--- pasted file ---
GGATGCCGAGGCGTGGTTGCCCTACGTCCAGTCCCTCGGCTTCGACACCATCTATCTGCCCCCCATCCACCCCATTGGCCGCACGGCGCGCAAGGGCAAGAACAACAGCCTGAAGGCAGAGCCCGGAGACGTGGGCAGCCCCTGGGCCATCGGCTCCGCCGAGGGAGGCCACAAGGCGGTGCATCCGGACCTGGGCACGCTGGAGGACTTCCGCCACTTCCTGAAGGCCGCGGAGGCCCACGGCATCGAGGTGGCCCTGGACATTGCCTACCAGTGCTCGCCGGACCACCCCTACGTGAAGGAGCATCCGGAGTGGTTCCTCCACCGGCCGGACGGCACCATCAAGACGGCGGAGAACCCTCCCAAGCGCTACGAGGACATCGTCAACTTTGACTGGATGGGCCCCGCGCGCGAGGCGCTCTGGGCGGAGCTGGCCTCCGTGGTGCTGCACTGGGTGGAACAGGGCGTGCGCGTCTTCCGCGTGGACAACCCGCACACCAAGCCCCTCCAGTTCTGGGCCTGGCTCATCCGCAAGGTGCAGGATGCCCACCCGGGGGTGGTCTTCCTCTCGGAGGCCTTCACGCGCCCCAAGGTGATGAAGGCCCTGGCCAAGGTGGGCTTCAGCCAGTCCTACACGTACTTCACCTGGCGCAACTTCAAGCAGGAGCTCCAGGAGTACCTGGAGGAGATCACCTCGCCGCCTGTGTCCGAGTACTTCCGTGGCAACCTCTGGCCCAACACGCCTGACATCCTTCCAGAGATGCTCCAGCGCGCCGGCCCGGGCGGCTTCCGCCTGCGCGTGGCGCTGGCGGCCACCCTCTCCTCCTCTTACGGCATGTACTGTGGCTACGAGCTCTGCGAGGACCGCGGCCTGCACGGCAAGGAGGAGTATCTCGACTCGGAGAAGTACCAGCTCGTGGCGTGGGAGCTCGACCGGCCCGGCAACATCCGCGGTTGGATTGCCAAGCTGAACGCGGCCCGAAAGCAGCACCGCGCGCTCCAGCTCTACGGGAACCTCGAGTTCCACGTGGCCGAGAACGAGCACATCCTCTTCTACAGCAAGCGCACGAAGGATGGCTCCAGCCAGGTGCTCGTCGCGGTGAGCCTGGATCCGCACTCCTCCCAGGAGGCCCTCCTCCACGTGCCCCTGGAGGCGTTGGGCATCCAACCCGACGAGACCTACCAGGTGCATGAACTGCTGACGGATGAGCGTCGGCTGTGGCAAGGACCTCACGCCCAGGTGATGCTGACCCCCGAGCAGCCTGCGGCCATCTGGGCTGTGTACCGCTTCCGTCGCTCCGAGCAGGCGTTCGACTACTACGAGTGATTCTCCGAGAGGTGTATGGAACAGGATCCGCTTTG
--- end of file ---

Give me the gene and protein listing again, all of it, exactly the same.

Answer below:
GGATGCCGAGGCGTGGTTGCCCTACGTCCAGTCCCTCGGCTTCGACACCATCTATCTGCCCCCCATCCACCCCATTGGCCGCACGGCGCGCAAGGGCAAGAACAACAGCCTGAAGGCAGAGCCCGGAGACGTGGGCAGCCCCTGGGCCATCGGCTCCGCCGAGGGAGGCCACAAGGCGGTGCATCCGGACCTGGGCACGCTGGAGGACTTCCGCCACTTCCTGAAGGCCGCGGAGGCCCACGGCATCGAGGTGGCCCTGGACATTGCCTACCAGTGCTCGCCGGACCACCCCTACGTGAAGGAGCATCCGGAGTGGTTCCTCCACCGGCCGGACGGCACCATCAAGACGGCGGAGAACCCTCCCAAGCGCTACGAGGACATCGTCAACTTTGACTGGATGGGCCCCGCGCGCGAGGCGCTCTGGGCGGAGCTGGCCTCCGTGGTGCTGCACTGGGTGGAACAGGGCGTGCGCGTCTTCCGCGTGGACAACCCGCACACCAAGCCCCTCCAGTTCTGGGCCTGGCTCATCCGCAAGGTGCAGGATGCCCACCCGGGGGTGGTCTTCCTCTCGGAGGCCTTCACGCGCCCCAAGGTGATGAAGGCCCTGGCCAAGGTGGGCTTCAGCCAGTCCTACACGTACTTCACCTGGCGCAACTTCAAGCAGGAGCTCCAGGAGTACCTGGAGGAGATCACCTCGCCGCCTGTGTCCGAGTACTTCCGTGGCAACCTCTGGCCCAACACGCCTGACATCCTTCCAGAGATGCTCCAGCGCGCCGGCCCGGGCGGCTTCCGCCTGCGCGTGGCGCTGGCGGCCACCCTCTCCTCCTCTTACGGCATGTACTGTGGCTACGAGCTCTGCGAGGACCGCGGCCTGCACGGCAAGGAGGAGTATCTCGACTCGGAGAAGTACCAGCTCGTGGCGTGGGAGCTCGACCGGCCCGGCAACATCCGCGGTTGGATTGCCAAGCTGAACGCGGCCCGAAAGCAGCACCGCGCGCTCCAGCTCTACGGGAACCTCGAGTTCCACGTGGCCGAGAACGAGCACATCCTCTTCTACAGCAAGCGCACGAAGGATGGCTCCAGCCAGGTGCTCGTCGCGGTGAGCCTGGATCCGCACTCCTCCCAGGAGGCCCTCCTCCACGTGCCCCTGGAGGCGTTGGGCATCCAACCCGACGAGACCTACCAGGTGCATGAACTGCTGACGGATGAGCGTCGGCTGTGGCAAGGACCTCACGCCCAGGTGATGCTGACCCCCGAGCAGCCTGCGGCCATCTGGGCTGTGTACCGCTTCCGTCGCTCCGAGCAGGCGTTCGACTACTACGAGTGATTCTCCGAGAGGTGTATGGAACAGGATCCGCTTTG